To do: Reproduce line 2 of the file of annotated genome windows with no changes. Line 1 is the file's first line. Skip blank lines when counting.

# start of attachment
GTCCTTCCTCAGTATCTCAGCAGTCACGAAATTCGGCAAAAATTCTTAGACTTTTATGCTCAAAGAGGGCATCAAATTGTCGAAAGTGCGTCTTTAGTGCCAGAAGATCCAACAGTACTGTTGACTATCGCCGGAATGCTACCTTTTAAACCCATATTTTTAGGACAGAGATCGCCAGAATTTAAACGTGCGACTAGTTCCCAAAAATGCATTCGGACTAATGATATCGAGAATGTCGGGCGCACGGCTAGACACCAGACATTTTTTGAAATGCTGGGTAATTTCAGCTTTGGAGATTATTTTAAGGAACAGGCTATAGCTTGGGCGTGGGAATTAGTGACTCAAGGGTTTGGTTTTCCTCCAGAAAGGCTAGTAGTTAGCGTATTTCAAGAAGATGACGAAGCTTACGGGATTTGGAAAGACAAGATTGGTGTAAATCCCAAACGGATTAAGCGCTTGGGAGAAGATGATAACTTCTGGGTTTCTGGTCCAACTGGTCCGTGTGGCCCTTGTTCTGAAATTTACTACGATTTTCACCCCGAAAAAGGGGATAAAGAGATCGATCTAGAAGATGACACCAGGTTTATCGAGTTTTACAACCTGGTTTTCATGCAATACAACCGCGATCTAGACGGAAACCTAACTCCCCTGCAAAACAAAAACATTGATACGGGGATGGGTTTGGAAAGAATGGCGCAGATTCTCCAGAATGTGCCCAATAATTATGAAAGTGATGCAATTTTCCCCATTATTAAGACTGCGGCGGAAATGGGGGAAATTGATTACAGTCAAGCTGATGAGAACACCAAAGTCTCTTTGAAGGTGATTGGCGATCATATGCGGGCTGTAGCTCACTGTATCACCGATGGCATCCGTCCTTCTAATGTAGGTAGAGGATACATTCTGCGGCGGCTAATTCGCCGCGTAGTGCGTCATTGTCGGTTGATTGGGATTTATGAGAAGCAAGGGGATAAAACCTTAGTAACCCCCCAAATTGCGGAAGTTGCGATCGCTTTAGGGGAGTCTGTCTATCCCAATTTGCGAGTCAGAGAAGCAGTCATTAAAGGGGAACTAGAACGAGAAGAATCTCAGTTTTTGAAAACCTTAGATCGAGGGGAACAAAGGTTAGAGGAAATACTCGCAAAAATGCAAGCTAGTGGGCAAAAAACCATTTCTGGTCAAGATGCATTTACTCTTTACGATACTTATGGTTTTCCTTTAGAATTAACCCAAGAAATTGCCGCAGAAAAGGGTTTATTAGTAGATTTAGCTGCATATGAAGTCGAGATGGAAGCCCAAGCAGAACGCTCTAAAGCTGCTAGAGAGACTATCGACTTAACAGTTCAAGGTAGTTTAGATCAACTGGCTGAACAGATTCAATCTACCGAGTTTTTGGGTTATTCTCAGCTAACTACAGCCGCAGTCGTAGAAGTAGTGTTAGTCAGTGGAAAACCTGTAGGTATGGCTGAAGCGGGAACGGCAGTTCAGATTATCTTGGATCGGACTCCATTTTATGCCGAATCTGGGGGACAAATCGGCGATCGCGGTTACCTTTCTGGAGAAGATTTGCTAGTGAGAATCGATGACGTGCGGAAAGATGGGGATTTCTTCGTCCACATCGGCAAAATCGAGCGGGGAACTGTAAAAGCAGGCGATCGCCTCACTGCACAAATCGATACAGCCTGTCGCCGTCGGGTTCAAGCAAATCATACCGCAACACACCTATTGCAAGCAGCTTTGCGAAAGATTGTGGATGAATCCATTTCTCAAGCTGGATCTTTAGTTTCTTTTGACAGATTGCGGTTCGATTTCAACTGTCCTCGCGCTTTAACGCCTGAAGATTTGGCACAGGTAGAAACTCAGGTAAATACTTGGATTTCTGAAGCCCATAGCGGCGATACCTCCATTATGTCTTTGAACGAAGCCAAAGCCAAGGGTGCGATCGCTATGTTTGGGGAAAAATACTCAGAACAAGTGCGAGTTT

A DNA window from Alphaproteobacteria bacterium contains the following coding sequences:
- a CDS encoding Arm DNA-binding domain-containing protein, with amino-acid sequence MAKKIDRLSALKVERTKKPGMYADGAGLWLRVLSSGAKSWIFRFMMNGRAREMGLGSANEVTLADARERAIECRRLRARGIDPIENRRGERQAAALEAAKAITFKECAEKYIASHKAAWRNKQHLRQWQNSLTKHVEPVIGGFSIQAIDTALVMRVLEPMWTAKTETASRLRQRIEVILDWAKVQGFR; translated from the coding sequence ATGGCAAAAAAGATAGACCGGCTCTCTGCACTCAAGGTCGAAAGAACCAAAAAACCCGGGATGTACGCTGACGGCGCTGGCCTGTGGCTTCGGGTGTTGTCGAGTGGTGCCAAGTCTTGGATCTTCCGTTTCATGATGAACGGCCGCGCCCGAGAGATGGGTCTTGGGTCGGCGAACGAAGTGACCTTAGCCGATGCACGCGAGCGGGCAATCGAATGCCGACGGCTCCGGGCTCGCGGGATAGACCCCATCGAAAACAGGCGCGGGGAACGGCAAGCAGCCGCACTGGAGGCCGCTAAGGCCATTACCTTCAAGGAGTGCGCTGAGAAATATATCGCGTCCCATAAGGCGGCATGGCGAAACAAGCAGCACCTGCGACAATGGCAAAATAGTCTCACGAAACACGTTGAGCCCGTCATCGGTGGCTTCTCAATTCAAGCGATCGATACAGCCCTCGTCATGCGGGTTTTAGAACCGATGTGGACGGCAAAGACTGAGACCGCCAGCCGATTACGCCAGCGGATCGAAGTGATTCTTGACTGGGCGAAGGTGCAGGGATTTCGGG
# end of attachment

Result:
A DNA window from Alphaproteobacteria bacterium contains the following coding sequences: